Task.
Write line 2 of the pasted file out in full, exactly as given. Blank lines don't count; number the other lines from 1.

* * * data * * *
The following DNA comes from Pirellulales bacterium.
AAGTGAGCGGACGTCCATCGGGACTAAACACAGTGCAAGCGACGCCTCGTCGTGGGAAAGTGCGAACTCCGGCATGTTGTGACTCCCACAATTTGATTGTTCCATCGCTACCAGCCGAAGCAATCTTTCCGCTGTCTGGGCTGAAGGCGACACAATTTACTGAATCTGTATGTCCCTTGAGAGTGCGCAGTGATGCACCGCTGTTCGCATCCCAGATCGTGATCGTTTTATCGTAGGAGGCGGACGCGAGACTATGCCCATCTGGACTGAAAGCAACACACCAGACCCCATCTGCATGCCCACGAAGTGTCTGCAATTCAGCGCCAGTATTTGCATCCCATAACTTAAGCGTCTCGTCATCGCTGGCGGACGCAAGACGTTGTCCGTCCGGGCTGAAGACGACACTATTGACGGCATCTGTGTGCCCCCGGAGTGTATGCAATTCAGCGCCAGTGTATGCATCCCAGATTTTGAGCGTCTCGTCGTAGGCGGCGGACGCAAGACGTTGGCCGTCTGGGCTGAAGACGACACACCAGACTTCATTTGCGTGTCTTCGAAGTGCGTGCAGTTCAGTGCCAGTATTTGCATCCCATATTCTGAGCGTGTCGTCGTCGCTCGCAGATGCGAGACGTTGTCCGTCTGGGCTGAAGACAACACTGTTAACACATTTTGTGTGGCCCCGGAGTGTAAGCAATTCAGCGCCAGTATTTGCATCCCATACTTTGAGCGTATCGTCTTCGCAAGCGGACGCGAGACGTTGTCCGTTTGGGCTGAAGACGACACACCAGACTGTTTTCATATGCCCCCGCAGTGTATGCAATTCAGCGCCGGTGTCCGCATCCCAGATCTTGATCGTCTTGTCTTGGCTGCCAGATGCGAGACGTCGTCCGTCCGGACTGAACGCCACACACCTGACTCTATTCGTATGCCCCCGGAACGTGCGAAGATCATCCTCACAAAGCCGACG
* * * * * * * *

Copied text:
AAGTGAGCGGACGTCCATCGGGACTAAACACAGTGCAAGCGACGCCTCGTCGTGGGAAAGTGCGAACTCCGGCATGTTGTGACTCCCACAATTTGATTGTTCCATCGCTACCAGCCGAAGCAATCTTTCCGCTGTCTGGGCTGAAGGCGACACAATTTACTGAATCTGTATGTCCCTTGAGAGTGCGCAGTGATGCACCGCTGTTCGCATCCCAGATCGTGATCGTTTTATCGTAGGAGGCGGACGCGAGACTATGCCCATCTGGACTGAAAGCAACACACCAGACCCCATCTGCATGCCCACGAAGTGTCTGCAATTCAGCGCCAGTATTTGCATCCCATAACTTAAGCGTCTCGTCATCGCTGGCGGACGCAAGACGTTGTCCGTCCGGGCTGAAGACGACACTATTGACGGCATCTGTGTGCCCCCGGAGTGTATGCAATTCAGCGCCAGTGTATGCATCCCAGATTTTGAGCGTCTCGTCGTAGGCGGCGGACGCAAGACGTTGGCCGTCTGGGCTGAAGACGACACACCAGACTTCATTTGCGTGTCTTCGAAGTGCGTGCAGTTCAGTGCCAGTATTTGCATCCCATATTCTGAGCGTGTCGTCGTCGCTCGCAGATGCGAGACGTTGTCCGTCTGGGCTGAAGACAACACTGTTAACACATTTTGTGTGGCCCCGGAGTGTAAGCAATTCAGCGCCAGTATTTGCATCCCATACTTTGAGCGTATCGTCTTCGCAAGCGGACGCGAGACGTTGTCCGTTTGGGCTGAAGACGACACACCAGACTGTTTTCATATGCCCCCGCAGTGTATGCAATTCAGCGCCGGTGTCCGCATCCCAGATCTTGATCGTCTTGTCTTGGCTGCCAGATGCGAGACGTCGTCCGTCCGGACTGAACGCCACACACCTGACTCTATTCGTATGCCCCCGGAACGTGCGAAGATCATCCTCACAAAGCCGACG